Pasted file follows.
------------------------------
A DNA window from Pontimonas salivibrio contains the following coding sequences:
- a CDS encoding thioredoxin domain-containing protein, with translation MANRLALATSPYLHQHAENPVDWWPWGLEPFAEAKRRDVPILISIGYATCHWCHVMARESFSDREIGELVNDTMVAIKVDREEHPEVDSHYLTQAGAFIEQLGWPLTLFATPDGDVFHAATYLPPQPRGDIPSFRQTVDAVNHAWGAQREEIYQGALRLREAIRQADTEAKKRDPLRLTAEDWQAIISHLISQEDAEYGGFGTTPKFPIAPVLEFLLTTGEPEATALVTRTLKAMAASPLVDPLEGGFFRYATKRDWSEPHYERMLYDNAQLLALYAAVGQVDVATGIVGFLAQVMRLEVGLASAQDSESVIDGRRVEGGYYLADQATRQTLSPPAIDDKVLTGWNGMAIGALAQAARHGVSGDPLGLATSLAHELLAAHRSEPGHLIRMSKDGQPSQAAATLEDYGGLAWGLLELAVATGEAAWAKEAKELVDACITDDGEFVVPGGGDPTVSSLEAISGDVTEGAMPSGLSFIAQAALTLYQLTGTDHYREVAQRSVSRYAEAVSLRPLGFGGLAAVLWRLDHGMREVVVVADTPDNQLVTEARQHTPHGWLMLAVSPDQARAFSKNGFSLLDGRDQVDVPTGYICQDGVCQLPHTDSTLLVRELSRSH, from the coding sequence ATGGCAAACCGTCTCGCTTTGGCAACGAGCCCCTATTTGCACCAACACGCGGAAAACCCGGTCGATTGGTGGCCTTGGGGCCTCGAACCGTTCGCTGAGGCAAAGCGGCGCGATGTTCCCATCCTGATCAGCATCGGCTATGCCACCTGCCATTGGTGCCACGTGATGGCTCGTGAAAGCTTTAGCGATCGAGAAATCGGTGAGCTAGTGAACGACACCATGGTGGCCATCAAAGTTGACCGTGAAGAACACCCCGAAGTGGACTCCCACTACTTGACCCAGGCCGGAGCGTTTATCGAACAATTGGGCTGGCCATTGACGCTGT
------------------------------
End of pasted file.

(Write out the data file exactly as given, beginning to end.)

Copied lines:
A DNA window from Pontimonas salivibrio contains the following coding sequences:
- a CDS encoding thioredoxin domain-containing protein, with translation MANRLALATSPYLHQHAENPVDWWPWGLEPFAEAKRRDVPILISIGYATCHWCHVMARESFSDREIGELVNDTMVAIKVDREEHPEVDSHYLTQAGAFIEQLGWPLTLFATPDGDVFHAATYLPPQPRGDIPSFRQTVDAVNHAWGAQREEIYQGALRLREAIRQADTEAKKRDPLRLTAEDWQAIISHLISQEDAEYGGFGTTPKFPIAPVLEFLLTTGEPEATALVTRTLKAMAASPLVDPLEGGFFRYATKRDWSEPHYERMLYDNAQLLALYAAVGQVDVATGIVGFLAQVMRLEVGLASAQDSESVIDGRRVEGGYYLADQATRQTLSPPAIDDKVLTGWNGMAIGALAQAARHGVSGDPLGLATSLAHELLAAHRSEPGHLIRMSKDGQPSQAAATLEDYGGLAWGLLELAVATGEAAWAKEAKELVDACITDDGEFVVPGGGDPTVSSLEAISGDVTEGAMPSGLSFIAQAALTLYQLTGTDHYREVAQRSVSRYAEAVSLRPLGFGGLAAVLWRLDHGMREVVVVADTPDNQLVTEARQHTPHGWLMLAVSPDQARAFSKNGFSLLDGRDQVDVPTGYICQDGVCQLPHTDSTLLVRELSRSH, from the coding sequence ATGGCAAACCGTCTCGCTTTGGCAACGAGCCCCTATTTGCACCAACACGCGGAAAACCCGGTCGATTGGTGGCCTTGGGGCCTCGAACCGTTCGCTGAGGCAAAGCGGCGCGATGTTCCCATCCTGATCAGCATCGGCTATGCCACCTGCCATTGGTGCCACGTGATGGCTCGTGAAAGCTTTAGCGATCGAGAAATCGGTGAGCTAGTGAACGACACCATGGTGGCCATCAAAGTTGACCGTGAAGAACACCCCGAAGTGGACTCCCACTACTTGACCCAGGCCGGAGCGTTTATCGAACAATTGGGCTGGCCATTGACGCTGT